The European Evangelical Alliance has written to the Finnish government, urging it to respect the religious freedom of its parliamentarians, one of whom is facing six years imprisonment for sharing her opinion on marriage and human sexuality.
EEA General Secretary Thomas Bucher said in a letter that he's “dismayed” to hear of the charges filed against Finnish Member of Parliament and former Minister of the Interior, Päivi Räsänen, who is facing two years in prison for three of her each alleged crimes.
“The police were asked to investigate three incidents of supposed ‘hate speech,’ or more precisely in Finnish law 'ethnic agitation,'” Bucher wrote.
“On each occasion, they concluded that there was no case to answer. In the case of a brochure published in 2004, the police added that, if it was decided that biblical views were considered per se to count as agitation, then it would have to become a crime to make the Bible available,” he insisted.
Räsänen was charged with hate speech for publicly voicing her opinion on marriage and human sexuality in a 2004 pamphlet, comments made on a TV show in 2018, and a tweet directed at her church leadership.
The Public Prosecutor’s office told Christian Today last week that Räsänen’s statements on marriage and sexuality could be described as “discriminatory hate speech” and are “punishable” under Finnish law.
Anu Mantila, a lawyer with Finland's National Prosecution Authority, was quoted as saying: “We emphasize that charges against Mrs. Räsänen concern hate speech, which is insulting, degrading and violates (the) dignity of homosexuals.”
She further said: “The Prosecutor General doesn’t charge Mrs. Räsänen for her traditional opinion on marriage between homosexuals nor for quoting the Bible or explaining its texts. Quoting biblical texts in itself is not a crime in Finland. Mrs. Räsänen has freedom of religion like anyone else. She has the freedom to express her religious opinions and views as well as other opinions. However, this freedom does not justify speech that can arouse intolerance, contempt and even hatred toward homosexuals or any other minority.”
However, Bucher wrote in the letter that “in all three situations for which she stands trial, Päivi Räsänen’s actions do not cross the (United Nation’s) Rabat (Plan of Action) threshold for hate speech. The context, content and form of her words were fine. There is no hint of intent, likelihood or imminence of acts of hatred happening.”
The head of the alliance, which represents 23 million evangelicals across Europe, added, “The only thing one could say is that, as a public figure, Mrs Räsänen’s words have reach. But there is obviously no problem in having reach when the content, form and context were all fine.”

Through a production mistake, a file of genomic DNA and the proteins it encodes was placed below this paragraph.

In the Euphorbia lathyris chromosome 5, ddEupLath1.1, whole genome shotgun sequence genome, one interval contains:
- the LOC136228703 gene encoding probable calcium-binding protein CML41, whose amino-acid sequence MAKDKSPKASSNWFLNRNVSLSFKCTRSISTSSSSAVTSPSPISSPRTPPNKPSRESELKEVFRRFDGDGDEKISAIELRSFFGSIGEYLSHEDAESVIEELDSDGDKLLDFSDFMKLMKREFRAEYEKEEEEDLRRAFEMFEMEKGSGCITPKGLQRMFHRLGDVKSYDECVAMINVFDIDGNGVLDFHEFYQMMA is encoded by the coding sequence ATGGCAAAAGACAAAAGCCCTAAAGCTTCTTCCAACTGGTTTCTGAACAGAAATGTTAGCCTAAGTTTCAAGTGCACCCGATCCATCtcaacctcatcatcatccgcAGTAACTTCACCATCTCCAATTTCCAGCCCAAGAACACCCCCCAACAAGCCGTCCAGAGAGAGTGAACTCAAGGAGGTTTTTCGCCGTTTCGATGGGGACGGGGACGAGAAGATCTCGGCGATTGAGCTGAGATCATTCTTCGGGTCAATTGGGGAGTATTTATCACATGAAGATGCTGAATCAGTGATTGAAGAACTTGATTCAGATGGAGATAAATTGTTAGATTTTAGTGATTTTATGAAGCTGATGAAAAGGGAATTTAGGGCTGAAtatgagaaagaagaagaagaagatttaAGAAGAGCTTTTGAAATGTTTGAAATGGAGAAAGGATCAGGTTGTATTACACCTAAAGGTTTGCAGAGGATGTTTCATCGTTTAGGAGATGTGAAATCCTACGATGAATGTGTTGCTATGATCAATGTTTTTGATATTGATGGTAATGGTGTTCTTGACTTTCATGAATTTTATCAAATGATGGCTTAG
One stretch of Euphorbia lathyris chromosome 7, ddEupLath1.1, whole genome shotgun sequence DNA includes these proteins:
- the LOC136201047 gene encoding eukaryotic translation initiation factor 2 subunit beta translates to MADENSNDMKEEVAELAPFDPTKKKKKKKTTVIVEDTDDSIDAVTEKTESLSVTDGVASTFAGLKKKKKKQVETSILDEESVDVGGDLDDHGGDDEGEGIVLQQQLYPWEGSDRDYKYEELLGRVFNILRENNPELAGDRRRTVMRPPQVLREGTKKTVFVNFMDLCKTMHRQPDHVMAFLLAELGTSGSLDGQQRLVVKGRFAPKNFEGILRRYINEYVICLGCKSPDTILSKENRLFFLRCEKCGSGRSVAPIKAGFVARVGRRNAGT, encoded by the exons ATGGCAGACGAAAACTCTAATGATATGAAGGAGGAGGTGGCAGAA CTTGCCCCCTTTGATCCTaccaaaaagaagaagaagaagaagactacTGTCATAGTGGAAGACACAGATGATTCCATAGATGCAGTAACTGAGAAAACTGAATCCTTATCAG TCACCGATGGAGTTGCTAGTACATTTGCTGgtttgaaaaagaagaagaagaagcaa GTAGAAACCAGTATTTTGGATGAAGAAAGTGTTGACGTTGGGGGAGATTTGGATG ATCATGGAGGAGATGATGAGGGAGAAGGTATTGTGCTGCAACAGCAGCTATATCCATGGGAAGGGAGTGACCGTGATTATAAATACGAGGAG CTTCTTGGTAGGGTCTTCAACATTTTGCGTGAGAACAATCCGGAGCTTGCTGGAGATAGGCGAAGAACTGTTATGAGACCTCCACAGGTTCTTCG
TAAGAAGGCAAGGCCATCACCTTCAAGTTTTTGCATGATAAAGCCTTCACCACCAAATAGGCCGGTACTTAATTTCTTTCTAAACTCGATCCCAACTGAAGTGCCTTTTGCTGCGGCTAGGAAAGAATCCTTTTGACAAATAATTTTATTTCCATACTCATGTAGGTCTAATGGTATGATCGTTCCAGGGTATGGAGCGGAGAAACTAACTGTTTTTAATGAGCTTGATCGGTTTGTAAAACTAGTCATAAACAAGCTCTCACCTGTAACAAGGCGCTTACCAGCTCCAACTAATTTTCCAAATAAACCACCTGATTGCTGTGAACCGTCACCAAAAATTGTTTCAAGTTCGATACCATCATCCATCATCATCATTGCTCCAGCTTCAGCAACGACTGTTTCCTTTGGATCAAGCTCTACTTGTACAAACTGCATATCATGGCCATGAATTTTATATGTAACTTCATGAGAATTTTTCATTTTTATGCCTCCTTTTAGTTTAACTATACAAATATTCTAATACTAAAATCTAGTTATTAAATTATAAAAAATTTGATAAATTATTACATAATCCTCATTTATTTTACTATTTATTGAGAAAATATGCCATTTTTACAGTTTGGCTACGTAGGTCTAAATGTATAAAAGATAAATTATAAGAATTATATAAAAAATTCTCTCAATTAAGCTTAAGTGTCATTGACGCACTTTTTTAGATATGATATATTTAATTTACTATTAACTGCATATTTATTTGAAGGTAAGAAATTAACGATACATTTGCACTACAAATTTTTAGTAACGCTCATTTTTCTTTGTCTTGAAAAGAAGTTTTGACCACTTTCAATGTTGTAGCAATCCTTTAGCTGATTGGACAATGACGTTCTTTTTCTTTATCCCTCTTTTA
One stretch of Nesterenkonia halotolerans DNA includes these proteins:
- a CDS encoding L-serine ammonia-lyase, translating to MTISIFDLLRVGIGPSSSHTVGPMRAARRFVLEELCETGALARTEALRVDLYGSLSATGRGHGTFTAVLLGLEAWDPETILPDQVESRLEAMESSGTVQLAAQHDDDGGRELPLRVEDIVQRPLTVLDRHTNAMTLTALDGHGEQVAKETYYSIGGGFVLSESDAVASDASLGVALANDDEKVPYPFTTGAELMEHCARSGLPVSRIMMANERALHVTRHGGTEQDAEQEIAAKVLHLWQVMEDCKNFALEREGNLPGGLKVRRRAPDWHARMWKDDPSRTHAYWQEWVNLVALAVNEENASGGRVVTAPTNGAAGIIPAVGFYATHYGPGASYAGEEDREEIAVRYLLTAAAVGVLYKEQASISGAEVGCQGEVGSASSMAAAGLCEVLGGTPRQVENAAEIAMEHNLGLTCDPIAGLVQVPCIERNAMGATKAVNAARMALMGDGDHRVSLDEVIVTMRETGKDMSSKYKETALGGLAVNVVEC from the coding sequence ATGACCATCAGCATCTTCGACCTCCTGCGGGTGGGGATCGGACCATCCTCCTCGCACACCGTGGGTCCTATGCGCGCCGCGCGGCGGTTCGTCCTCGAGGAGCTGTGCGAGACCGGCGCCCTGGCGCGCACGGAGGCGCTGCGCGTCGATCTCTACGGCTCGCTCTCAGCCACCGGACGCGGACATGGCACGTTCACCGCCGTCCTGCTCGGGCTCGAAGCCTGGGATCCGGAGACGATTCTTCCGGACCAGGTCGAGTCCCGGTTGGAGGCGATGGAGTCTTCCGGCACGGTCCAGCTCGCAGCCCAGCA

Bucher asked if the Public Prosecutor is “attempting to redefine human rights law?”
He stressed, “Freedom of expression gives the right for anyone to share their opinion. The right to freedom of expression exists to legally protect those that express views which may offend, shock or disturb others.”
The politician, who is a member of the Evangelical Lutheran Church of Finland and former chair of the Christian Democrats, has been under police investigation since June 2019.
A member of Parliament since 1995, Räsänen recently said she would “defend my right to confess my faith so that no one else would be deprived of their right to freedom of religion and speech.”
She said she holds on to “the view that my expressions are legal and they should not be censored.”
“I will not back down from my views. I will not be intimidated into hiding my faith. The more Christians keep silent on controversial themes, the narrower the space for freedom of speech gets,” she added.
The Austria-based Christian legal group ADF International is representing Räsänen, a medical doctor, mother of five and grandmother of six.
“The Finnish Prosecutor General’s decision to bring these charges against Dr. Räsänen creates a culture of fear and censorship,” ADF International Executive Director Paul Coleman said in a recent statement. “It is sobering that such cases are becoming all too common throughout Europe. If committed civil servants like Päivi Räsänen are criminally charged for voicing their deeply held beliefs, it creates a chilling effect for everyone’s right to speak freely.”
In 2019, Räsänen wrote a tweet questioning the leadership of her church for sponsoring the LGBT event “Pride 2019,” it was accompanied by an image of a Bible verse. As a result, she was accused of hate speech and interrogated by the police.
The investigations include her comments on a TV show in 2018 in which the presenter came to her home and stayed overnight. In the program, they discussed religious matters, including Räsänen’s personal beliefs.
In a radio interview in 2019, Räsänen commented on the show’s topic of discussion, “What would Jesus think about homosexuals?”